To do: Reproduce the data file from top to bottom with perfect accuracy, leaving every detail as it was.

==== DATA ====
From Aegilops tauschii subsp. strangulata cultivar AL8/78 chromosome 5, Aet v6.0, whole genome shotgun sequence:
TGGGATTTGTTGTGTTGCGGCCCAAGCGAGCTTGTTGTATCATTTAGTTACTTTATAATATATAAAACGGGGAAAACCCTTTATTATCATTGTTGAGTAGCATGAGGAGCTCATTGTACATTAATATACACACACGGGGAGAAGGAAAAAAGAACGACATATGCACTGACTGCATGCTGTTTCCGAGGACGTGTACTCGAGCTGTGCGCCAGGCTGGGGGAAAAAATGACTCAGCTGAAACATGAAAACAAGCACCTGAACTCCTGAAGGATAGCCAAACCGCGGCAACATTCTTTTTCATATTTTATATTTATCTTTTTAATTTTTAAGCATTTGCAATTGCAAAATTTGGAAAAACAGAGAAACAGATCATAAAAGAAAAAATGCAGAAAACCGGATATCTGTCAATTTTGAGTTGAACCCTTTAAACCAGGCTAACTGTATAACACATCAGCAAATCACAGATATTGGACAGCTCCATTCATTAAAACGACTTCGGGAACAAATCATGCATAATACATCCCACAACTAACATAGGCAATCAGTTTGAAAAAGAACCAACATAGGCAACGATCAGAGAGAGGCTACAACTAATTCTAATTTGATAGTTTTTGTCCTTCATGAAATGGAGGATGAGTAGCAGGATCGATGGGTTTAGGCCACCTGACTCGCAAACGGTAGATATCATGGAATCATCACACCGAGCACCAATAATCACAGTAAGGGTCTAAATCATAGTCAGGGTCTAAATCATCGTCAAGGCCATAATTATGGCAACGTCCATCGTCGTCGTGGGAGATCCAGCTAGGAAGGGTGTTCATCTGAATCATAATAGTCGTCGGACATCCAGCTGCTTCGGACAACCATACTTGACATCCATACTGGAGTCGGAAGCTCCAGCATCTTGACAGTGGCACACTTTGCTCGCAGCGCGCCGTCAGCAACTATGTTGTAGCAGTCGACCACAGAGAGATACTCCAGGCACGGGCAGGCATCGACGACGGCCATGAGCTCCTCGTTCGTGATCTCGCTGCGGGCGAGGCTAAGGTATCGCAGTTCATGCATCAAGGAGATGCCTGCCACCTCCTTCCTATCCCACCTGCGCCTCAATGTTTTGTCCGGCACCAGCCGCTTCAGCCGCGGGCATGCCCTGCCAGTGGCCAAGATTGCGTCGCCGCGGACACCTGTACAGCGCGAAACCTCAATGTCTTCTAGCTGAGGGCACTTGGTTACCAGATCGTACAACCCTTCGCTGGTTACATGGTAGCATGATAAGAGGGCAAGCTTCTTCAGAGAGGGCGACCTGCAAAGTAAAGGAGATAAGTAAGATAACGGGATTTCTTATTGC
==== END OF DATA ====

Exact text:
From Aegilops tauschii subsp. strangulata cultivar AL8/78 chromosome 5, Aet v6.0, whole genome shotgun sequence:
TGGGATTTGTTGTGTTGCGGCCCAAGCGAGCTTGTTGTATCATTTAGTTACTTTATAATATATAAAACGGGGAAAACCCTTTATTATCATTGTTGAGTAGCATGAGGAGCTCATTGTACATTAATATACACACACGGGGAGAAGGAAAAAAGAACGACATATGCACTGACTGCATGCTGTTTCCGAGGACGTGTACTCGAGCTGTGCGCCAGGCTGGGGGAAAAAATGACTCAGCTGAAACATGAAAACAAGCACCTGAACTCCTGAAGGATAGCCAAACCGCGGCAACATTCTTTTTCATATTTTATATTTATCTTTTTAATTTTTAAGCATTTGCAATTGCAAAATTTGGAAAAACAGAGAAACAGATCATAAAAGAAAAAATGCAGAAAACCGGATATCTGTCAATTTTGAGTTGAACCCTTTAAACCAGGCTAACTGTATAACACATCAGCAAATCACAGATATTGGACAGCTCCATTCATTAAAACGACTTCGGGAACAAATCATGCATAATACATCCCACAACTAACATAGGCAATCAGTTTGAAAAAGAACCAACATAGGCAACGATCAGAGAGAGGCTACAACTAATTCTAATTTGATAGTTTTTGTCCTTCATGAAATGGAGGATGAGTAGCAGGATCGATGGGTTTAGGCCACCTGACTCGCAAACGGTAGATATCATGGAATCATCACACCGAGCACCAATAATCACAGTAAGGGTCTAAATCATAGTCAGGGTCTAAATCATCGTCAAGGCCATAATTATGGCAACGTCCATCGTCGTCGTGGGAGATCCAGCTAGGAAGGGTGTTCATCTGAATCATAATAGTCGTCGGACATCCAGCTGCTTCGGACAACCATACTTGACATCCATACTGGAGTCGGAAGCTCCAGCATCTTGACAGTGGCACACTTTGCTCGCAGCGCGCCGTCAGCAACTATGTTGTAGCAGTCGACCACAGAGAGATACTCCAGGCACGGGCAGGCATCGACGACGGCCATGAGCTCCTCGTTCGTGATCTCGCTGCGGGCGAGGCTAAGGTATCGCAGTTCATGCATCAAGGAGATGCCTGCCACCTCCTTCCTATCCCACCTGCGCCTCAATGTTTTGTCCGGCACCAGCCGCTTCAGCCGCGGGCATGCCCTGCCAGTGGCCAAGATTGCGTCGCCGCGGACACCTGTACAGCGCGAAACCTCAATGTCTTCTAGCTGAGGGCACTTGGTTACCAGATCGTACAACCCTTCGCTGGTTACATGGTAGCATGATAAGAGGGCAAGCTTCTTCAGAGAGGGCGACCTGCAAAGTAAAGGAGATAAGTAAGATAACGGGATTTCTTATTGC